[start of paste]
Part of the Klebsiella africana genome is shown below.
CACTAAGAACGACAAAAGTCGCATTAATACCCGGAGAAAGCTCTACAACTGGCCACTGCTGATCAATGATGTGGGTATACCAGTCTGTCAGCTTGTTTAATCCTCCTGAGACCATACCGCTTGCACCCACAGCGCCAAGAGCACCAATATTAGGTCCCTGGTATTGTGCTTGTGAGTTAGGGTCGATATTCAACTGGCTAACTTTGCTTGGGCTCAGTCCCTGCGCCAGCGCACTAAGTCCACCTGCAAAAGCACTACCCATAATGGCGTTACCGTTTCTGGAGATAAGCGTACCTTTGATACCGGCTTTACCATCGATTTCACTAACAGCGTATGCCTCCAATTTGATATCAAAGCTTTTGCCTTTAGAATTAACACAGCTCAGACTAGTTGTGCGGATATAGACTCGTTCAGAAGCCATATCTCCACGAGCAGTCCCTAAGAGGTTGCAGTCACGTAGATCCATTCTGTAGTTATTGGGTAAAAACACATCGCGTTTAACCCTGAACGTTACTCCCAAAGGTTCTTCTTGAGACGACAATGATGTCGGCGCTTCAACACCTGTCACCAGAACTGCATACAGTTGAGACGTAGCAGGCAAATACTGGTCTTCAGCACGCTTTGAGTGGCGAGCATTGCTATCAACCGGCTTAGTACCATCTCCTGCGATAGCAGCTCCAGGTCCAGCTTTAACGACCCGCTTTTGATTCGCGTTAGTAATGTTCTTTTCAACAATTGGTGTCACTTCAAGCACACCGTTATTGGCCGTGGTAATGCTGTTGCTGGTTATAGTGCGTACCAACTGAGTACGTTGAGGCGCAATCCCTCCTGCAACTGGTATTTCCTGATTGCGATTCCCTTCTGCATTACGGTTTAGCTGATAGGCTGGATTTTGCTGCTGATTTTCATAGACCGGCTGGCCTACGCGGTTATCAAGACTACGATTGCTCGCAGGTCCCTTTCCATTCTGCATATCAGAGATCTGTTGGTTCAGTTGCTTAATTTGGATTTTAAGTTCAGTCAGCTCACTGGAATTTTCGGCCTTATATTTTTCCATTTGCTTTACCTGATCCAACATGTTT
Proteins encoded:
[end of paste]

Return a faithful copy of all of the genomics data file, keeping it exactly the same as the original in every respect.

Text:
Part of the Klebsiella africana genome is shown below.
CACTAAGAACGACAAAAGTCGCATTAATACCCGGAGAAAGCTCTACAACTGGCCACTGCTGATCAATGATGTGGGTATACCAGTCTGTCAGCTTGTTTAATCCTCCTGAGACCATACCGCTTGCACCCACAGCGCCAAGAGCACCAATATTAGGTCCCTGGTATTGTGCTTGTGAGTTAGGGTCGATATTCAACTGGCTAACTTTGCTTGGGCTCAGTCCCTGCGCCAGCGCACTAAGTCCACCTGCAAAAGCACTACCCATAATGGCGTTACCGTTTCTGGAGATAAGCGTACCTTTGATACCGGCTTTACCATCGATTTCACTAACAGCGTATGCCTCCAATTTGATATCAAAGCTTTTGCCTTTAGAATTAACACAGCTCAGACTAGTTGTGCGGATATAGACTCGTTCAGAAGCCATATCTCCACGAGCAGTCCCTAAGAGGTTGCAGTCACGTAGATCCATTCTGTAGTTATTGGGTAAAAACACATCGCGTTTAACCCTGAACGTTACTCCCAAAGGTTCTTCTTGAGACGACAATGATGTCGGCGCTTCAACACCTGTCACCAGAACTGCATACAGTTGAGACGTAGCAGGCAAATACTGGTCTTCAGCACGCTTTGAGTGGCGAGCATTGCTATCAACCGGCTTAGTACCATCTCCTGCGATAGCAGCTCCAGGTCCAGCTTTAACGACCCGCTTTTGATTCGCGTTAGTAATGTTCTTTTCAACAATTGGTGTCACTTCAAGCACACCGTTATTGGCCGTGGTAATGCTGTTGCTGGTTATAGTGCGTACCAACTGAGTACGTTGAGGCGCAATCCCTCCTGCAACTGGTATTTCCTGATTGCGATTCCCTTCTGCATTACGGTTTAGCTGATAGGCTGGATTTTGCTGCTGATTTTCATAGACCGGCTGGCCTACGCGGTTATCAAGACTACGATTGCTCGCAGGTCCCTTTCCATTCTGCATATCAGAGATCTGTTGGTTCAGTTGCTTAATTTGGATTTTAAGTTCAGTCAGCTCACTGGAATTTTCGGCCTTATATTTTTCCATTTGCTTTACCTGATCCAACATGTTT
Proteins encoded: